Women on boards – what will 2016 bring?

2016 may be a year of great opportunity for increasing diversity, though much remains to be done.

Last year ended positively.  Lord Mervyn Davies, the outgoing chair of the government’s equality taskforce reported that:

  • his target that women make up 25% of FTSE 100 directors had been achieved
  • women now make up 26.1% of FTSE 100 directors, up from 12.5% in 2011

What is behind this?  Over 90% of the new women directors appointed at FTSE 100 companies in the last five years have in fact been non-executives.  While non-executives can  make a big impact on a business, it’s not the same as being on the executive board and having a say in strategic direction. So is this then just a token gesture, simply a politically correct manoeuvre to maintain reputation?  Equalities minister, Nicky Morgan, said, “Women don’t want to be treated differently or seen as window dressing”.  They want to make a positive and proactive contribution.

Davies concluded by recommending that FTSE 100 companies should work towards a target of 33% female directors by 2020. While targets are better than having quotas, we need to be increasing diversity in general on executive boards, as the majority still consist of white men.  There are currently just five female CEOs running FTSE 100 companies, and this remained unchanged during Davies’ time in office.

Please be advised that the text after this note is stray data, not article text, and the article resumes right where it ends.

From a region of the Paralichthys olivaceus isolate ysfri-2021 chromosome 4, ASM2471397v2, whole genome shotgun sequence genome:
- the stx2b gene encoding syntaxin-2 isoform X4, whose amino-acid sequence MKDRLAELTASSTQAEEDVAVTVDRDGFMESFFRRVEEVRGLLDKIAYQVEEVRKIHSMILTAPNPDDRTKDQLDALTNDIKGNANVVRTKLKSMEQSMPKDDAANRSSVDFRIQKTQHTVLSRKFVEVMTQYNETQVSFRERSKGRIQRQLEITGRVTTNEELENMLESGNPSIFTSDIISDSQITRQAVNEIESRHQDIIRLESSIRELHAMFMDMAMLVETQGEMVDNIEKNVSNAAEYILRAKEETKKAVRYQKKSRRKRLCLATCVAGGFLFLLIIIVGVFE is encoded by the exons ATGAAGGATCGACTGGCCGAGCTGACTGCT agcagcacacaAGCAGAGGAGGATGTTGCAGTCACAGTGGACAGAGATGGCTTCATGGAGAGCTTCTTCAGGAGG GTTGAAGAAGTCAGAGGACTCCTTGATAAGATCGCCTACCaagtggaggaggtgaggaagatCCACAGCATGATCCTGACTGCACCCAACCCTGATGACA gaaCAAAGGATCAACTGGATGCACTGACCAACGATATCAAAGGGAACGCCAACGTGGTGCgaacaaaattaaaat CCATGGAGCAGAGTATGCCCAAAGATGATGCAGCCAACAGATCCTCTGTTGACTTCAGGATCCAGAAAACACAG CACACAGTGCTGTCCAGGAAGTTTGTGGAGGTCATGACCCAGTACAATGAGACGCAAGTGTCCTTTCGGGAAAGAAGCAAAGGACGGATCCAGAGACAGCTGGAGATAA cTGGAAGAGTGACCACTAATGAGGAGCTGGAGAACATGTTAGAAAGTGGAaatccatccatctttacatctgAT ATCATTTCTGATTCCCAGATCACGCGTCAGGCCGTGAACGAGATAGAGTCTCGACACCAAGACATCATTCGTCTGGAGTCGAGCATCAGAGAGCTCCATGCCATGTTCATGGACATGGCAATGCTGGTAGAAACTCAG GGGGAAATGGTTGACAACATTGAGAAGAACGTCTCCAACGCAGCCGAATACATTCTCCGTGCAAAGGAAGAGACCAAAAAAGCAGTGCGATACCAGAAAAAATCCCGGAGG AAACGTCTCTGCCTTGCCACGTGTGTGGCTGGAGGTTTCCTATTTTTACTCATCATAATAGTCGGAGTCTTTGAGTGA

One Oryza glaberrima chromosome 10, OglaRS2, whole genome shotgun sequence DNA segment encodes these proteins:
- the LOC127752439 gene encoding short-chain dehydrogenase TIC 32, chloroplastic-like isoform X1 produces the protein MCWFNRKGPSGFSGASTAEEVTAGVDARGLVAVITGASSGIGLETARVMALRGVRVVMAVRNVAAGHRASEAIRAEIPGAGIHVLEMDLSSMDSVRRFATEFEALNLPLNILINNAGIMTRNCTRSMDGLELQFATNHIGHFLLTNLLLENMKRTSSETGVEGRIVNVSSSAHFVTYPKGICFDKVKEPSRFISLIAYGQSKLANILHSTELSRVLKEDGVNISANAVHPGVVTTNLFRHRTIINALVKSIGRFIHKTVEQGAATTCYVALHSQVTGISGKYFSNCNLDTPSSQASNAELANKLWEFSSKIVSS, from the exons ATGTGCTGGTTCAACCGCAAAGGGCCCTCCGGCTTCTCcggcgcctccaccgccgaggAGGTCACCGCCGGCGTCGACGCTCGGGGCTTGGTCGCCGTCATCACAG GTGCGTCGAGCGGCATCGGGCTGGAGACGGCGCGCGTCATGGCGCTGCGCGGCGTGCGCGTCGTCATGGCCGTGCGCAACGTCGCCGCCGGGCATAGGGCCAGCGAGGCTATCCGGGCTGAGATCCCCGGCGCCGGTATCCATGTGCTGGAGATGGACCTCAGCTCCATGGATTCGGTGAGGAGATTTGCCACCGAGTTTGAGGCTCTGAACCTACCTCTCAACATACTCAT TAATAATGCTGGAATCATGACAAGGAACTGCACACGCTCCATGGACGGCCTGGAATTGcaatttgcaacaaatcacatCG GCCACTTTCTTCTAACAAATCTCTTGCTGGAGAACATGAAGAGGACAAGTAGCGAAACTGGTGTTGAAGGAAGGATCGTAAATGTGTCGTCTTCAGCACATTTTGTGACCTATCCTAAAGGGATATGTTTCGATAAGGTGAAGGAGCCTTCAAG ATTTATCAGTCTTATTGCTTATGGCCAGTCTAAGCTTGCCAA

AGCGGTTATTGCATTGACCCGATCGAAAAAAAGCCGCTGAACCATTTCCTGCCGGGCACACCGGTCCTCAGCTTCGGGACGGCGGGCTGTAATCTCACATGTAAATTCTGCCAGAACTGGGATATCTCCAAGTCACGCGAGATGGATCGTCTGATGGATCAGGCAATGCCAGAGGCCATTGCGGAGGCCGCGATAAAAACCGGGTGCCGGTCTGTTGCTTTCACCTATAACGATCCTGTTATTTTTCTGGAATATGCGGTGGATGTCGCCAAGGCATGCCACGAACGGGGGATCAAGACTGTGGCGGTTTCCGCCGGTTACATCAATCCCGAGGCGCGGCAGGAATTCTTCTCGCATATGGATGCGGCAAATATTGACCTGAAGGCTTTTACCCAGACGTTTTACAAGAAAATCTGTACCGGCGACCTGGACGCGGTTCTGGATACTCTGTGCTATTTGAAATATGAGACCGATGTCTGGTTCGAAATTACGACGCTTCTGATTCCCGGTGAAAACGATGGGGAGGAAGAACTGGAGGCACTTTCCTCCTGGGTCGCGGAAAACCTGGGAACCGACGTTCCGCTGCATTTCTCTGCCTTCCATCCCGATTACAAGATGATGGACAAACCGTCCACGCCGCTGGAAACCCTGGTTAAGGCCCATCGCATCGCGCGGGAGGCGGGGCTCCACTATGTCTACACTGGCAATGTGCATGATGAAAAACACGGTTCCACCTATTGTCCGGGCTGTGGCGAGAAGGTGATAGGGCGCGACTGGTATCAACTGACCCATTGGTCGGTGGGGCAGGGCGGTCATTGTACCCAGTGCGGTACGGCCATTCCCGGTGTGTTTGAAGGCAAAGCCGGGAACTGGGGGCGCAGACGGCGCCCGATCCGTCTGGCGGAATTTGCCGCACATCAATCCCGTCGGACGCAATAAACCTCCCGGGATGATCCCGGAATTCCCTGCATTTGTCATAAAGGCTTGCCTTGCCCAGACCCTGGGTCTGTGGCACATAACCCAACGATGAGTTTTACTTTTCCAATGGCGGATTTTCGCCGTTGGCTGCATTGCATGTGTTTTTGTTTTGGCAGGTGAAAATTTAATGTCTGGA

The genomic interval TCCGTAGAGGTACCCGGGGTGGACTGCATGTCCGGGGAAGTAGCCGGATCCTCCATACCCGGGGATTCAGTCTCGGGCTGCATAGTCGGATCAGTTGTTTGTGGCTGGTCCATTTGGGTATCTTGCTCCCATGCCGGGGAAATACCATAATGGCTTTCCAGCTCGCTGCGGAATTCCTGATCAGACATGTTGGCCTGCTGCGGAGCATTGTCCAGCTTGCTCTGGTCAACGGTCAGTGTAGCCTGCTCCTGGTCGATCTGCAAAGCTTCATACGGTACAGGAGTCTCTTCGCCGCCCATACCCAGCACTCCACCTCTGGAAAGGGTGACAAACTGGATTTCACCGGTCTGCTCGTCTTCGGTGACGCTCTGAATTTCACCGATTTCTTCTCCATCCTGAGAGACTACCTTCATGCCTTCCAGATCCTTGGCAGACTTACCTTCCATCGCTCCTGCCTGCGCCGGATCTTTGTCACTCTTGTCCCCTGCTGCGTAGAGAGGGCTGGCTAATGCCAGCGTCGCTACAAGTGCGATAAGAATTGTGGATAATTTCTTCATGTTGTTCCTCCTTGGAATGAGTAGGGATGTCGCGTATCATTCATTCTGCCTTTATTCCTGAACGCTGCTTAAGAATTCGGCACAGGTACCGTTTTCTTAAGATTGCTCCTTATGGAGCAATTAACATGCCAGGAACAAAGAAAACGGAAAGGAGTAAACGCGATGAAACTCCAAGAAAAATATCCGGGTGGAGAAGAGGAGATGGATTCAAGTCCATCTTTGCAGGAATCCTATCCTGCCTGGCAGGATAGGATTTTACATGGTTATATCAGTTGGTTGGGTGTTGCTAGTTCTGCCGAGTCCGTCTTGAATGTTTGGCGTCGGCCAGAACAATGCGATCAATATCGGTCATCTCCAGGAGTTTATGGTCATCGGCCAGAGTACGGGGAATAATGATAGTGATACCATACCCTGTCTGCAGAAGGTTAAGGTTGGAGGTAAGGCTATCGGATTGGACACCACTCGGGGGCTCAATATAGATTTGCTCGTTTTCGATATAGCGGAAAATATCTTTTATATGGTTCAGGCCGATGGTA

We need more evidence of the advantages of boardroom diversity and of how inclusiveness benefits all.  A 2006 Harvard Business Review study quoted male directors on the impact of women in the boardroom. Men on the board of one company said “how terrific the discussions and richness of outcomes have been” and that with women’s voices, “there is a higher level of understanding of the business.” A corporate secretary said that having 3+ women on a board makes the dynamic “much more conversational and less hierarchical and, as a result, all the directors get better information.” Fewer than three, however, and the women found it hard to be heard.

Catalyst research shows that boardroom diversity is linked to increased profitability and that 3+ women directors are pivotal to change. McKinsey research also provides evidence that companies prioritising diversity raised profits. It was found that, in the UK, for every 10% increase in gender diversity on the senior executive team, there was a 3.5% rise in pre-tax profits.

We need to ensure that stories and research like those above are shared more widely in order to encourage and inspire the next generation of female and non-white business leaders.